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Figure B.5 Stateful session bean life cycle diagram
Listing B.3
Stateless session bean implementation example
import java.util.*; import javax.ejb.*; /** * Stateless session bean implementation class example. * Note: Does not explicitly implement bean client interface. */ public class BookingAgentBean implements SessionBean { /** Session context instance. */ private SessionContext sessionContext; /** Called by container before invocation. */ public void setSessionContext(SessionContext sessionContext) { this.sessionContext = sessionContext; } /** Called by container after creation. */ public void ejbCreate() throws CreateException {} /** Possibly called by container before removal. */ public void ejbRemove() {} /** Not actually used in stateless session beans. */ public void ejbActivate() {} /** Not actually used in stateless session beans. */ public void ejbPassivate() {} public Collection getBookingDates(String userId) { // Query database for list of booking dates // and return a Collection of Date instances. // ...
Crafting enterprise beans
return null; } public void book(String userId, Date date, int attendees) throws BookingException { // Add a booking to the database. // Throw a BookingException if there is a // scheduling conflict. // ... } }
Implementing entity beans The purpose of the ejbCreate() and ejbRemove() methods in the entity bean implementation differs from that of the session bean counterparts. Entity bean ejbCreate() methods may accept parameters as well. The entity bean ejbCreate() method creates an object in the persistent data store and returns the object s primary key. The container calls the ejbRemove() method to remove the object from the persistent store. The bean implementation must implement one ejbCreate() method for each create() method in the client interface. Entity beans are not required to implement any create() methods. The bean implementation must also implement one ejbPostCreate() method for each ejbCreate() method; both methods must have the same parameters. The container invokes ejbPostCreate() after calling the ejbCreate() method and associating your instance with an EJBObject in other words, after your bean is client-accessible. While entity beans using BMP return a primary key object from the ejbCreate() method, entity beans using CMP should return null. The container will create the object in the persistent store and generate the primary key. Entity beans using BMP must implement two additional container callback methods, ejbLoad() and ejbStore(). These methods allow the container to synchronize an entity bean instance s data with a data store. The container uses ejbLoad() to tell the entity bean instance to load its data from the store, possibly for the first time, or to synchronize the beans data at the beginning of a transaction. The container uses ejbStore() to tell the bean instance to persist its data to the store. The container invokes each of these two callback methods at a time that depends on several factors, including your vendor s implementation, your bean s transaction configuration, and your caching settings, if any. The container uses the ejbActivate() and ejbPassivate() methods to prepare an in-memory entity bean instance for creation and removal. For a new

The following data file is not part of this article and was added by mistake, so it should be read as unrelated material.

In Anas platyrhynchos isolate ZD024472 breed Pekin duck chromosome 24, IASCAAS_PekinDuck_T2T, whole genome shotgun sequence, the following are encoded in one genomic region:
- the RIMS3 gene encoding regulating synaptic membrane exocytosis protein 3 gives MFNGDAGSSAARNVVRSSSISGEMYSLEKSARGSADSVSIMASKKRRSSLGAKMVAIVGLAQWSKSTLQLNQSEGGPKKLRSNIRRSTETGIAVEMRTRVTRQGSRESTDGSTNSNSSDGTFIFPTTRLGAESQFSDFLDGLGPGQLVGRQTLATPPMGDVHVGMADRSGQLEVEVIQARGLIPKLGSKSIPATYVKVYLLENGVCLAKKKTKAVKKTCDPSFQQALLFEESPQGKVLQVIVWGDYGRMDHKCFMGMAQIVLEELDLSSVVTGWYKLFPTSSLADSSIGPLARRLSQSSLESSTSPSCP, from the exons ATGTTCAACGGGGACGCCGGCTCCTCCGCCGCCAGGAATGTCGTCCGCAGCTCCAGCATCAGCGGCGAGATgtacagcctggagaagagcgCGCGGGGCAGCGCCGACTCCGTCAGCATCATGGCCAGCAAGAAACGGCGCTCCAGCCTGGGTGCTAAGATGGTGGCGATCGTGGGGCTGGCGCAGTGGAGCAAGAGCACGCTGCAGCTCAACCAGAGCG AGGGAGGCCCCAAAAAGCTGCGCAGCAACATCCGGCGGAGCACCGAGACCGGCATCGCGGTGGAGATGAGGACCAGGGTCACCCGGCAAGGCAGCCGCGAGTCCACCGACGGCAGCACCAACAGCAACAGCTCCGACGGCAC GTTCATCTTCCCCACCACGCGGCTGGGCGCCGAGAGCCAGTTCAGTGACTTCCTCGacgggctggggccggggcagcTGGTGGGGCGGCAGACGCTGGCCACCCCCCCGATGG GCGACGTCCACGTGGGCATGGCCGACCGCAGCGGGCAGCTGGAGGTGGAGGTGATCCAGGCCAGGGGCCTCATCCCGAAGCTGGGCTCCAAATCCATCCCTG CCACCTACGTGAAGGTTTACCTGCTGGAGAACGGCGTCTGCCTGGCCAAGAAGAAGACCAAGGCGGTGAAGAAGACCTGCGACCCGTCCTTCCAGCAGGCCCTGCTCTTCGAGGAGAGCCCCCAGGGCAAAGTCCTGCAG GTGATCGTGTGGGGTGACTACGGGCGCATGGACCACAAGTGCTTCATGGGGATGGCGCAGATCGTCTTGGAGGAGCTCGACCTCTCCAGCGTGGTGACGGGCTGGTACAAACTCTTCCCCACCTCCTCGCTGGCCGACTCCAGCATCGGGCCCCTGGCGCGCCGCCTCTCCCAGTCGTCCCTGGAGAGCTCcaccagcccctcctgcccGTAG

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object, the container will invoke the ejbActivate() method before calling ejbLoad() for the first time. This allows the bean implementation to set up any transient resources needed for the ejbLoad() implementaBusiness method tion. When a container removes an instance from memory (without removing the object from the persistent store), it will call ejbStore() to ensure that all data has Ready been persisted and then call ejbPassivate() to release resources (figure B.6). Create Remove The bean provider is responsible for implementing the finder methods for BMP entity beans. Though the finder methods declared in the home interface and the actual Pooled bean implementation have a one-to-one correspondence, the method names and return values are slightly different. Unset context Set context Specifically, finder method names in the bean implementation are prefixed with an ejb . In addition, while the Does Not finder method in the client interface returns a collection Exist of EJBObject instances or remote stubs, the finder method in your implementation class returns a Collection of primary keys. Using the minimally required Figure B.6 Entity bean life cycle findByPrimaryKey() method as an example, the corrediagram sponding finder method implementation would be called ejbFindByPrimaryKey(). Entity bean implementations using CMP depart significantly from other EJB bean implementations (listing B.4). First, the implementation class for a CMP entity bean is declared abstract. Each persistent field also has a set of abstract getters and setters. For example, for the user ID field in our booking entity, we would have an abstract getUserId() and setUserId() method pair. The container subclasses your bean s implementation class, implementing the field accessors as well as the finder methods. You declare finder method functionality for CMP beans separately from your business logic, using EJB QL. EJB QL is syntactically comparable to a limited version of SQL. However, EJB QL is not tied to relational databases. EJB 2.0 also introduced the notion of CMR. If you use local interfaces and CMP, you can configure relationships between your entity beans. For example, you could have a one-to-many relationship constraint between two entity bean types, much as you would between two tables in a relational database. This feature allows you to model complex data maps using entity beans and abstracts out this relationship management logic from the data store, further decoupling your application logic from the underlying persistence mechanism (listing B.4).